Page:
Go with a smile!

Thursday, November 04, 2010

You are Not a Gadget

A new book I’ve been reading has forced me to think about the impact of information in our society. It is bluntly critical of web 2.0. It's called "You are Not a Gadget" by Jaron Lanier

The book is written by one of the pioneers of virtual reality, Jaron Lanier. He had already been dealing with the question of what the web would be like, long before 1995.

First, he thinks that the way that the web is set up today encourages mob behaviour. As psychologists already know, people do not behave at their best in a mob situation. We no longer act like individuals with a moral sense, but just become one of a crowd, the mystical crowd who is supposedly wise.

Well that’s the paradox of the crowd. If I recall Surowiecki’s “Wisdom of Crowds” correctly, he said that crowds are wise when they make decisions independently of each other, when the crowd is diverse enough to include – uh – diverse viewpoints and when the processes are decentralized. But inevitably crowds are not very democratic. Markets don’t behave like wise crowds because people are always communicating with each other and therefore having their decisions influenced by each other.

In any case, crowds do not produce great works of art. Great art, more often than not, is either a dictatorial activity, or a collaboration between a few people. It seems that crowds are probably better at decision making, which is just as well that big decisions at companies are made by boards.

But as many of you know from reading comments sections of highly controversial blog posts and know that firstly people become polarized into one of two opposing positions on the issue. Then everything breaks down and people start calling each other names. A lot of useful information does filter through, but you’d also have to wade through a lot of drivel.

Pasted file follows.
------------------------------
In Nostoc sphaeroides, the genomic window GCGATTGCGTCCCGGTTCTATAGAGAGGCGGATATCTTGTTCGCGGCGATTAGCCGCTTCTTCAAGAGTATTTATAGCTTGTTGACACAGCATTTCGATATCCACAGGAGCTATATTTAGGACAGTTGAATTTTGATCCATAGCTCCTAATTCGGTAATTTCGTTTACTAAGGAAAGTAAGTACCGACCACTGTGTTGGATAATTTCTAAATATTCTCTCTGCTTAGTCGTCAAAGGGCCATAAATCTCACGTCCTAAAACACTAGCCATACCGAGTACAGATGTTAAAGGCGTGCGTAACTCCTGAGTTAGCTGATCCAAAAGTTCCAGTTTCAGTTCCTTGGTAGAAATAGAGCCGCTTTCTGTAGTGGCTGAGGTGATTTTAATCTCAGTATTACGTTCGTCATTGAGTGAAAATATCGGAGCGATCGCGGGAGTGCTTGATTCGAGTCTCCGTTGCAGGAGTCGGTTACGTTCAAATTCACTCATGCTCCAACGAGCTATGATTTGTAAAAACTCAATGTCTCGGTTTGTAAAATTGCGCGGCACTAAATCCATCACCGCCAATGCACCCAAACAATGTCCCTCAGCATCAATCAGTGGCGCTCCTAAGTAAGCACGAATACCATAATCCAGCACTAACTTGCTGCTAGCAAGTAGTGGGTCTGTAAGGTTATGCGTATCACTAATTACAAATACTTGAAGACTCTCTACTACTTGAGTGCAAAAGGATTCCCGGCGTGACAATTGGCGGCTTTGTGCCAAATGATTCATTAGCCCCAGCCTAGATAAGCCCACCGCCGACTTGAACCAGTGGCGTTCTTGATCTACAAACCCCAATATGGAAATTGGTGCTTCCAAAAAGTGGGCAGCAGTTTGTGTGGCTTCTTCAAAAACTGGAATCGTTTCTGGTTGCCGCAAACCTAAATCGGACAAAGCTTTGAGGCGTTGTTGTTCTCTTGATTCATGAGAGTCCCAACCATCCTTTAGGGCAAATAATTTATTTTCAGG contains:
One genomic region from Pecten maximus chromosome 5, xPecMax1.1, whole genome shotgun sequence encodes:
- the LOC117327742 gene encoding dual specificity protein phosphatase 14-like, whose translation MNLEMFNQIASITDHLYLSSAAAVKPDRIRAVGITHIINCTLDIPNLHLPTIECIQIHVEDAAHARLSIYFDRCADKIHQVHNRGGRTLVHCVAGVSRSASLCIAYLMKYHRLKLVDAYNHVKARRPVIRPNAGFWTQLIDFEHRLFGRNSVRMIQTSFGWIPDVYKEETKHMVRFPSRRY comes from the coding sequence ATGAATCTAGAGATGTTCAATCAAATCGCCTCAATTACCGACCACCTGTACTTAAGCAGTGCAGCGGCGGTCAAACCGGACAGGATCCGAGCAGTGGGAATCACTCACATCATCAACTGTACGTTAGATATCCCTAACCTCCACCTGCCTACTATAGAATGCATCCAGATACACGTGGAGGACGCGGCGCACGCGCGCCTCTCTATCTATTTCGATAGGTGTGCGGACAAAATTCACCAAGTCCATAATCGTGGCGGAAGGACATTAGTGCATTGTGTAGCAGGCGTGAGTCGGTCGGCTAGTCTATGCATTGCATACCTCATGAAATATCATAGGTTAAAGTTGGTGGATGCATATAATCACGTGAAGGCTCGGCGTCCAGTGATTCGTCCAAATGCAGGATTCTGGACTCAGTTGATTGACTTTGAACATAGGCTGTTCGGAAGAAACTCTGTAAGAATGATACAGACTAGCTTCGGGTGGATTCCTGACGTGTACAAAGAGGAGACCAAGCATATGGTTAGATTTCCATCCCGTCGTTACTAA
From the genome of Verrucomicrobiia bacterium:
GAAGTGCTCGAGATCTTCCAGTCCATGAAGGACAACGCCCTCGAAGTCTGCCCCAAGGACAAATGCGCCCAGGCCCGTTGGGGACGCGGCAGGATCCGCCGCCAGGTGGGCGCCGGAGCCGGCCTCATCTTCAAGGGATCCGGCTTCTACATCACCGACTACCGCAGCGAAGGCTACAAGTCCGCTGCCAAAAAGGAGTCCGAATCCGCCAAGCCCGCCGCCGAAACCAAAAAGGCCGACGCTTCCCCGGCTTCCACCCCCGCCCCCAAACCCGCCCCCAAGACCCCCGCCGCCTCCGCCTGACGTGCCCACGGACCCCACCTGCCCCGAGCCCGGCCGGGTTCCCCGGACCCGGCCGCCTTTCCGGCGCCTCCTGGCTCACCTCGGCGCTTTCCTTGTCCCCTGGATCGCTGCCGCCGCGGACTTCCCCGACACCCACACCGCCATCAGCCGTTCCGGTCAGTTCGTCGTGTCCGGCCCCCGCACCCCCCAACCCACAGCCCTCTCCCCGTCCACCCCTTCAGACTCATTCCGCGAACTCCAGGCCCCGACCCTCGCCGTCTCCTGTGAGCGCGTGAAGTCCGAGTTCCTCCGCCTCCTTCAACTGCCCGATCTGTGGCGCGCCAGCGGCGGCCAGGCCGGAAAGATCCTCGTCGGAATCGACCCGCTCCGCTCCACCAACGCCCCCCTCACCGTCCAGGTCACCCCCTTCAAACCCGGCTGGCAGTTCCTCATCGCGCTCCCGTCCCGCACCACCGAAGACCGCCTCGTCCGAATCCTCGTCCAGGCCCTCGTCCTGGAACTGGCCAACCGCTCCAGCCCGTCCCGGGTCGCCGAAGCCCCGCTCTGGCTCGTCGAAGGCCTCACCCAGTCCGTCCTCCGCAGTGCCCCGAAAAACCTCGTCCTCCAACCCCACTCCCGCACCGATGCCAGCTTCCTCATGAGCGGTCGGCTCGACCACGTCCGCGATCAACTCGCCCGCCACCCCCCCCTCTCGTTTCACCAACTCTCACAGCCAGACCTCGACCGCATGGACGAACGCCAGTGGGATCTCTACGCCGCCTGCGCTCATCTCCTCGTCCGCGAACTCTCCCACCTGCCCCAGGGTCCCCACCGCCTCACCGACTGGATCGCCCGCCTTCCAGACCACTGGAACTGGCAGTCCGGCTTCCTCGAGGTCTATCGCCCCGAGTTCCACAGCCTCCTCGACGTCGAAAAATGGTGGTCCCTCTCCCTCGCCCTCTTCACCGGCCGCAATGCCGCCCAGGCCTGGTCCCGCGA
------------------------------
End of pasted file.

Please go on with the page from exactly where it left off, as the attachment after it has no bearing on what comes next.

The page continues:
One problem is that everybody is represented as a bunch of digits in cyberspace. People become dehumanized. Web pages are linked to each other based on key words without much regard about how relevant they are. It’s better than randomized linking, but a lot of the main context is lost. A lot of information is out there, but it’s all fragmented. The information is not rich: it’s just a bunch of words. You could call it pretty shallow info.

He is highly critical of search engines, because when things are linked to each other, a lot of the context that produced the document in the first place is lost. For example, a list of the top 100 works of music. What you get is that each item in the list is just a number, instead of understanding and appreciating that each piece is a universe unto itself. This becomes dehumanization through decontextualisation.

Another problem he talks about is how music can become free and cheap due to downloading. Artists don’t get paid for their work, and therefore not much good work gets produced.

The internet has also widened the gap between the rich and everyone else. In the internet world, there are a few stars holding on to a disproportionate amount of wealth and influence. He calls these people “lords of the clouds”. Everybody else is just struggling to get by. Advertising has replaced the creation of great art.

I think that shortly before the web became ubiquitous, people thought about multi-media. There was a burgeoning industry that produced multi-media on CD-ROMs before the whole enterprise got wiped out by the rise of the web. The emphasis for this was on the richness of medium, about novel ways of creating the user experience through sound and vision. Maybe it will be some time before the emphasis shifts back to this multimedia stuff.

The web has prospered because text-only information, or text information with only a few graphics has always been more economically efficient to produce. This has been true throughout the age of the printing press. At the end of the day, economics will always carry the day. Unless we have more efficient ways to encode data?

The problem with his book is that it seems to be a lot of ranting that has been cobbled together hastily. This is a shame because he has a lot of very thought-provoking points to make, even though some of the alternative scenarios seem quite far-fetched.

It’s always useful to listen to what people like him have to say, because they were around before the rise of the internet, and they had envisioned something slightly different from the web that we ended up with.

I’m also reading John Seely Brown’s “Social Life of Information”. It was published 10 years ago, but I think that the web hasn’t actually changed all that much since then.



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